Because he didn’t let management know how valuable he was to the organization, they overlooked him. Think back to when you were in school. Didn’t the teacher recognize the person with the raised hand? While others flew under the radar?
The PVI model provides the art of getting ahead. It gives you simple steps to “raise your hand.” They help you improve your perception, increase your visibility and exert influence. When you do these things, you get noticed… and get advanced.
- Improve Perception. You can help others have a more positive view of you. Simple steps can change their perception. Speak up. Take the lead. Praise others. Let management know how your work benefits the company. Help others see you as a leader, a team player, a hard-working problem solver.
- Increase Visibility. How many people know what you do? When others are aware of your value, they can help you in climbing the corporate ladder. You might take on a project no-one wants or a high-profile project.
You can interact with people outside your immediate organization and make ways to inform your boss… and even your boss’s boss about the important things you are working on.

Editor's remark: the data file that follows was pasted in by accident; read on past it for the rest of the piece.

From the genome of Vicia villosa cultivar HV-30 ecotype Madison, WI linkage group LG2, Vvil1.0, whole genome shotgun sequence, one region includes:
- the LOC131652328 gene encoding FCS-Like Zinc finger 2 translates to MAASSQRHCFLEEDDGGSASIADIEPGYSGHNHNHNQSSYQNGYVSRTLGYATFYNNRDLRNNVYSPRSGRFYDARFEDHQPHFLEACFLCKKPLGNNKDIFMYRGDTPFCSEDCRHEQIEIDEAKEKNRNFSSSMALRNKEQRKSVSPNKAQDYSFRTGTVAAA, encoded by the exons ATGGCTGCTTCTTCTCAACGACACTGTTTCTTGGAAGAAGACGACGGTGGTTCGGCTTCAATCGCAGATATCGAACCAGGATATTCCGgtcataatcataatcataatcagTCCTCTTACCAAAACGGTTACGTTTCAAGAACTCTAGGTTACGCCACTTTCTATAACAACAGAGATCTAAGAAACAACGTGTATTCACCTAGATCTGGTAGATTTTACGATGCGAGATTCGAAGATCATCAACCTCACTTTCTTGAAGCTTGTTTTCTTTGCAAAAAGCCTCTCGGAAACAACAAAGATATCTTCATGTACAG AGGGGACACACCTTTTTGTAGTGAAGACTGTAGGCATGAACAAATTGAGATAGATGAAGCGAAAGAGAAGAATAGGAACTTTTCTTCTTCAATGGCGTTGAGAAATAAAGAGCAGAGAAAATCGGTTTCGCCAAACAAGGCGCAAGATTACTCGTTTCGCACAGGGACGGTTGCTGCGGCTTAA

- Exert Influence. The surprising thing is that you don’t need any kind of title or authority to have influence. Your character and the way co-workers perceive you can build the trust and respect needed so they listen to your comments and value them.
As you are known for getting things done, building alliances, and gaining buy-in for your ideas, you begin to be the kind of person people rely on. You can sway decisions. Others want to follow you. Then it only makes sense to promote you to a position that uses these qualities.
Katherine, doing a great job is the foundation that the PVI model builds on. It can’t work if the person does poor quality work. But once you have that foundation, using perception, visibility and influence helps you rise to the top, stand out, and get promoted.
What did you do this week to move up the corporate ladder?
“I believe ambition is not a dirty work, it’s believing in yourself and your abilities. Imagine this: what would happen if we were all brave enough to believe in our own ability, to be a little more ambitious. I think the world would change.” ~ Reese Witherspoon ~
Aaron felt like he was stuck. The job just seemed like a treadmill. The same thing over and over. When he took the job 8 years ago, he had visions of promotions and advancement. Now? Not so much.